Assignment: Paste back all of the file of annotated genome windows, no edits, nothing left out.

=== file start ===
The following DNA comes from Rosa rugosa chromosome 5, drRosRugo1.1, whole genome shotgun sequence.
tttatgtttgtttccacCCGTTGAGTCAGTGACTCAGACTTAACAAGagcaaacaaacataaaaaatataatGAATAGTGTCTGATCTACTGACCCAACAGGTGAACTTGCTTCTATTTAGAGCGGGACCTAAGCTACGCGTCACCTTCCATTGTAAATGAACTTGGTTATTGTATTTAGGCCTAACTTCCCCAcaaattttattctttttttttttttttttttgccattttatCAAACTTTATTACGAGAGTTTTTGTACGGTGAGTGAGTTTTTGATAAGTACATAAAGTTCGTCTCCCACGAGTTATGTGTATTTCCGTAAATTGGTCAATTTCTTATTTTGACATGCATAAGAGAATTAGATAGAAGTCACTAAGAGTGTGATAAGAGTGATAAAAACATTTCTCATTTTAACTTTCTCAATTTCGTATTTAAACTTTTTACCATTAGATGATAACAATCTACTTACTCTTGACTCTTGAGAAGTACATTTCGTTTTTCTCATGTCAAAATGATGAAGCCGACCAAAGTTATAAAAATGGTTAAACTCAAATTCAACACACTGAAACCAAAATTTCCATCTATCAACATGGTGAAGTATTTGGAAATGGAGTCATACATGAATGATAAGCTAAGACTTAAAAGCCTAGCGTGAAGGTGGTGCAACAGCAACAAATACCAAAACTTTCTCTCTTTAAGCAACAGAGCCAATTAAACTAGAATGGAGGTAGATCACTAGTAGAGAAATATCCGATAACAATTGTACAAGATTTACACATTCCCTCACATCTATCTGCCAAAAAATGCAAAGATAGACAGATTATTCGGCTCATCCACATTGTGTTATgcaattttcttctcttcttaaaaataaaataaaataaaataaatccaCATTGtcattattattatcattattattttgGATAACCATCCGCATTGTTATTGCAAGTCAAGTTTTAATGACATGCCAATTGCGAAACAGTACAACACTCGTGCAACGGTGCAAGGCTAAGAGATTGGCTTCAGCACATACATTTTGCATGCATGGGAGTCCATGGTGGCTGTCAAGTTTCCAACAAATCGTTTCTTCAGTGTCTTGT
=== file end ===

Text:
The following DNA comes from Rosa rugosa chromosome 5, drRosRugo1.1, whole genome shotgun sequence.
tttatgtttgtttccacCCGTTGAGTCAGTGACTCAGACTTAACAAGagcaaacaaacataaaaaatataatGAATAGTGTCTGATCTACTGACCCAACAGGTGAACTTGCTTCTATTTAGAGCGGGACCTAAGCTACGCGTCACCTTCCATTGTAAATGAACTTGGTTATTGTATTTAGGCCTAACTTCCCCAcaaattttattctttttttttttttttttttgccattttatCAAACTTTATTACGAGAGTTTTTGTACGGTGAGTGAGTTTTTGATAAGTACATAAAGTTCGTCTCCCACGAGTTATGTGTATTTCCGTAAATTGGTCAATTTCTTATTTTGACATGCATAAGAGAATTAGATAGAAGTCACTAAGAGTGTGATAAGAGTGATAAAAACATTTCTCATTTTAACTTTCTCAATTTCGTATTTAAACTTTTTACCATTAGATGATAACAATCTACTTACTCTTGACTCTTGAGAAGTACATTTCGTTTTTCTCATGTCAAAATGATGAAGCCGACCAAAGTTATAAAAATGGTTAAACTCAAATTCAACACACTGAAACCAAAATTTCCATCTATCAACATGGTGAAGTATTTGGAAATGGAGTCATACATGAATGATAAGCTAAGACTTAAAAGCCTAGCGTGAAGGTGGTGCAACAGCAACAAATACCAAAACTTTCTCTCTTTAAGCAACAGAGCCAATTAAACTAGAATGGAGGTAGATCACTAGTAGAGAAATATCCGATAACAATTGTACAAGATTTACACATTCCCTCACATCTATCTGCCAAAAAATGCAAAGATAGACAGATTATTCGGCTCATCCACATTGTGTTATgcaattttcttctcttcttaaaaataaaataaaataaaataaatccaCATTGtcattattattatcattattattttgGATAACCATCCGCATTGTTATTGCAAGTCAAGTTTTAATGACATGCCAATTGCGAAACAGTACAACACTCGTGCAACGGTGCAAGGCTAAGAGATTGGCTTCAGCACATACATTTTGCATGCATGGGAGTCCATGGTGGCTGTCAAGTTTCCAACAAATCGTTTCTTCAGTGTCTTGT